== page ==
• To keep this workflow simple, you have to use the CSR to create the certificate. And you have to use this certificate for replacement. You must not create another CSR between certificate-creation and replacement. If you do so, you will see this error:
    [Error occurred while fetching tls: Exception found (The provided MACHINE_SSL certificate and provided private key are not valid.)]

    This is because by creating a CSR, a private key will also be created. When you do another CSR creation after certificate-creation, private key does not fit anymore.

  • If you try to issue certificate in Microsoft Certificate Authority GUI (MMC) you will get the following error – because of missing template information (See Step 2).
    [The request contains no certificate template information. 0x80094801 (-2146875391 CERTSRV_E_NO_CERT_TYPE) Denied by Policy Module 0x80094801, The request does not contain a certificate template extension or the CertificateTemplate request attribute.]
  • Even when replacement works fine it could be that your browser shows certificate issues. This is a browser topic. For example Chrome do not like SHA1.
    Same certificate is OK for Internet Explorer
  • [Update] When you search for the private key in VCSA during this process, read here to learn more. Post is for 6.7.

13 responses to “Replace machine certificate in vSphere 7”

  1. roydfreeman says:

    Your blog mentions that Solution User certificates have gone in 7.0 but they’re still in the 7.0 documentation (

    Please could you clarify?

  2. Tony Hall says:


    How do you fix this error you have described above?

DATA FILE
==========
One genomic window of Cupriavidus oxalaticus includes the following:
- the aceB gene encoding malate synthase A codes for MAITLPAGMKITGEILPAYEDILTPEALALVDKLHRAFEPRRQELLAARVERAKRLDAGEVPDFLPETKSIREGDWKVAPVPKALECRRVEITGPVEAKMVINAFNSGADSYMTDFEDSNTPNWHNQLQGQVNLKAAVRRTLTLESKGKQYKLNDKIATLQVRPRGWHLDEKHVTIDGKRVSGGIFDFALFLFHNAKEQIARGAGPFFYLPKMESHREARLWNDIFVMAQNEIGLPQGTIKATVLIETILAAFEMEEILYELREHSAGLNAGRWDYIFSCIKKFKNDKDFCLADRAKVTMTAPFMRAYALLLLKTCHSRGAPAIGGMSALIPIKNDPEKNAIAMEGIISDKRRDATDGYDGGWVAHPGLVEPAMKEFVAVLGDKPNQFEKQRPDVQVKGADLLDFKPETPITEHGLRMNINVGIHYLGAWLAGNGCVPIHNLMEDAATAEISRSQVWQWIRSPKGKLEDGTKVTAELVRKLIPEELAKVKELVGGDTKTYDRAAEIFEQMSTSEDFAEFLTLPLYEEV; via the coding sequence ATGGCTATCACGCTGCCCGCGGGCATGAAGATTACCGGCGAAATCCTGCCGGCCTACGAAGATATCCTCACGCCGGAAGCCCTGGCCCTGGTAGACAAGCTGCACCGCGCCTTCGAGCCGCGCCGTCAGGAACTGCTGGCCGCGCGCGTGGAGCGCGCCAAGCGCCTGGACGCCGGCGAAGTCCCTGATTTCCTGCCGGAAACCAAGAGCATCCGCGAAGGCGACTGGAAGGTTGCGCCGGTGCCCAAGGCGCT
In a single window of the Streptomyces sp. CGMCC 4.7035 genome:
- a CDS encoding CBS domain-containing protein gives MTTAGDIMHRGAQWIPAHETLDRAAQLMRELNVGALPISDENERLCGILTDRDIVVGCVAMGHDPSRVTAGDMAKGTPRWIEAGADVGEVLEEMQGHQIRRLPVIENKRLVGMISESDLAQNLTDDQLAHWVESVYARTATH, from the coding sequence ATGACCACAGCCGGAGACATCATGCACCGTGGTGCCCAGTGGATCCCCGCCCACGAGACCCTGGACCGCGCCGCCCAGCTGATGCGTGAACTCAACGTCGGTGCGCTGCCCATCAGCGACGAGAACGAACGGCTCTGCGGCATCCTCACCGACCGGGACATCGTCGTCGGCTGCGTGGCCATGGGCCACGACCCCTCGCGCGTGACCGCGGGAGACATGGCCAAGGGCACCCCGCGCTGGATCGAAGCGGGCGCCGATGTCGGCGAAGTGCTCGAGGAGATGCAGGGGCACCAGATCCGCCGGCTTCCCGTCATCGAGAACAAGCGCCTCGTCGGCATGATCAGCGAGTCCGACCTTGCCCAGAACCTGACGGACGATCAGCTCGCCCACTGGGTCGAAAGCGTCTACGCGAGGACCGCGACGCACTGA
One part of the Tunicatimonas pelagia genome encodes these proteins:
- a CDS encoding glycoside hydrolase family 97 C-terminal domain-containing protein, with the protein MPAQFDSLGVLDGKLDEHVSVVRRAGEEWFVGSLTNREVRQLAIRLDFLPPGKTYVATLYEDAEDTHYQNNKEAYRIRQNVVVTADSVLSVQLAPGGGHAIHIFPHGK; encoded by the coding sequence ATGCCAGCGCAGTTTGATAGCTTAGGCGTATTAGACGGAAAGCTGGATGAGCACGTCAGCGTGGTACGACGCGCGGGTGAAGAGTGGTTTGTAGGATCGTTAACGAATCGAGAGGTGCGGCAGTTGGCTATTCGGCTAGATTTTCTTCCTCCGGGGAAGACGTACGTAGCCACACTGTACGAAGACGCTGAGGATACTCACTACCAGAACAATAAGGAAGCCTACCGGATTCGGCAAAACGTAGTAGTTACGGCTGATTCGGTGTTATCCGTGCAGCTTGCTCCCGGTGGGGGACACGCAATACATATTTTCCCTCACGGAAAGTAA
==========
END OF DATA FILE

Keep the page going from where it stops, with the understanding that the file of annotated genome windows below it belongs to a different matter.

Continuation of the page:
Error occurred while fetching tls: Exception found (The provided MACHINE_SSL certificate and provided private key are not valid.)]


    • vNote42 says:

      Hi Tony!
      You should do these steps:
      1. create a CSR,
      2. create a Certificate using this CSR.
      When you did not create a CSR or you re-created a CSR and try to install the certificate that is based on the first CSR, you will get this error.
      When you create a CSR a private key is created as well. The certificate you try to install must match this key!
      I hope this helps.

      • Tony Hall says:

        Thanks for the very prompt reply.

        I have been confused by certificate use for sometime because there seems to be contradictory advice. For example in VMware KB 2112014 it says

        “When using an external CA, the MACHINE_SSL_CERT needs to contain all certificate starting from root, like:
        machine_ssl.cer: This is a complete chain of leaf + intermediateCAs(if applicable) + rootCA
        Root64.cer: This is a chain of intermediateCAs(if applicable) + RootCA”



        • vNote42 says:

          Hi Tony!

          This is true, the certificate you want to install must include the whole chain as well. In GUI you can put in machine- and root (incl chain) separately (Step: 4. Replace certificate). When you install certificate using CLI, just one file can be installed. In this case, certificate and chain needs to be copied into one file.


  3. Simon Shaw says:

    This is straightforward but still not easy.
    We should be able to easily import wildcard certs, tie directly to Windows CA server etc. Lot of room for improvement I think.

  4. Maik says:


    I followed this blog and commands and end up with this error:

    Error occurred while fetching tls: the trustAnchors parameter must be non-empty

    Do someone know a solution for this?

    Many thanks
    Best regards